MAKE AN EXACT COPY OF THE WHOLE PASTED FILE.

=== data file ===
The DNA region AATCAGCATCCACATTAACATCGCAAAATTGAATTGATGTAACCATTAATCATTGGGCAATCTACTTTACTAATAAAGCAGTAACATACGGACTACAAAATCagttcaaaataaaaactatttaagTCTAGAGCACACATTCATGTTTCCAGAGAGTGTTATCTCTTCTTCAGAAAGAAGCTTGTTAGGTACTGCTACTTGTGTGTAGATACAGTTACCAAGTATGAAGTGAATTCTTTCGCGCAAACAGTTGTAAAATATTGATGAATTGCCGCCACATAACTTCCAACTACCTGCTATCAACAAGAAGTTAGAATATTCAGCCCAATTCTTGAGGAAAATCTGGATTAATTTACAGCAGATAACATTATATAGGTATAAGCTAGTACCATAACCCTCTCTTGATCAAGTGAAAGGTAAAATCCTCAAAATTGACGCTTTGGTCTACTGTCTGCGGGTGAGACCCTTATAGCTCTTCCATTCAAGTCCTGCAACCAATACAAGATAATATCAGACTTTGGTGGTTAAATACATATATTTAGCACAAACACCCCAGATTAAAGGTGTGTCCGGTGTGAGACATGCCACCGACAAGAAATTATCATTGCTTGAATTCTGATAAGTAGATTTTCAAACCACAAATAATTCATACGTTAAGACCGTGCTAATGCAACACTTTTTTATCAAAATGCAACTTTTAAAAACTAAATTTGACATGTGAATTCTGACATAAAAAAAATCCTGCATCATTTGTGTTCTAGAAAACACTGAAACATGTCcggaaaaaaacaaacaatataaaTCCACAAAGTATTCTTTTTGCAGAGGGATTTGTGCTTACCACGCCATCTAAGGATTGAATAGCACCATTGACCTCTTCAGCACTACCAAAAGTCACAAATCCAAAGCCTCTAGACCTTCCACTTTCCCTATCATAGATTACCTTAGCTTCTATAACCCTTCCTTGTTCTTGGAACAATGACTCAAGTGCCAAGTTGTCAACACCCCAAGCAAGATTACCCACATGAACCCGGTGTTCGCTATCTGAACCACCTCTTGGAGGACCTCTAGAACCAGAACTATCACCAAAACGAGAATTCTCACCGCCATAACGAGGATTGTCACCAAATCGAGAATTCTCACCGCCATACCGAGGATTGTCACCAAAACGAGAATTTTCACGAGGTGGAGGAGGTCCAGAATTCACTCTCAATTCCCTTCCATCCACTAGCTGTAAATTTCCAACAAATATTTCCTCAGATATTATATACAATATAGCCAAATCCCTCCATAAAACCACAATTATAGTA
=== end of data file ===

The DNA region AATCAGCATCCACATTAACATCGCAAAATTGAATTGATGTAACCATTAATCATTGGGCAATCTACTTTACTAATAAAGCAGTAACATACGGACTACAAAATCagttcaaaataaaaactatttaagTCTAGAGCACACATTCATGTTTCCAGAGAGTGTTATCTCTTCTTCAGAAAGAAGCTTGTTAGGTACTGCTACTTGTGTGTAGATACAGTTACCAAGTATGAAGTGAATTCTTTCGCGCAAACAGTTGTAAAATATTGATGAATTGCCGCCACATAACTTCCAACTACCTGCTATCAACAAGAAGTTAGAATATTCAGCCCAATTCTTGAGGAAAATCTGGATTAATTTACAGCAGATAACATTATATAGGTATAAGCTAGTACCATAACCCTCTCTTGATCAAGTGAAAGGTAAAATCCTCAAAATTGACGCTTTGGTCTACTGTCTGCGGGTGAGACCCTTATAGCTCTTCCATTCAAGTCCTGCAACCAATACAAGATAATATCAGACTTTGGTGGTTAAATACATATATTTAGCACAAACACCCCAGATTAAAGGTGTGTCCGGTGTGAGACATGCCACCGACAAGAAATTATCATTGCTTGAATTCTGATAAGTAGATTTTCAAACCACAAATAATTCATACGTTAAGACCGTGCTAATGCAACACTTTTTTATCAAAATGCAACTTTTAAAAACTAAATTTGACATGTGAATTCTGACATAAAAAAAATCCTGCATCATTTGTGTTCTAGAAAACACTGAAACATGTCcggaaaaaaacaaacaatataaaTCCACAAAGTATTCTTTTTGCAGAGGGATTTGTGCTTACCACGCCATCTAAGGATTGAATAGCACCATTGACCTCTTCAGCACTACCAAAAGTCACAAATCCAAAGCCTCTAGACCTTCCACTTTCCCTATCATAGATTACCTTAGCTTCTATAACCCTTCCTTGTTCTTGGAACAATGACTCAAGTGCCAAGTTGTCAACACCCCAAGCAAGATTACCCACATGAACCCGGTGTTCGCTATCTGAACCACCTCTTGGAGGACCTCTAGAACCAGAACTATCACCAAAACGAGAATTCTCACCGCCATAACGAGGATTGTCACCAAATCGAGAATTCTCACCGCCATACCGAGGATTGTCACCAAAACGAGAATTTTCACGAGGTGGAGGAGGTCCAGAATTCACTCTCAATTCCCTTCCATCCACTAGCTGTAAATTTCCAACAAATATTTCCTCAGATATTATATACAATATAGCCAAATCCCTCCATAAAACCACAATTATAGTA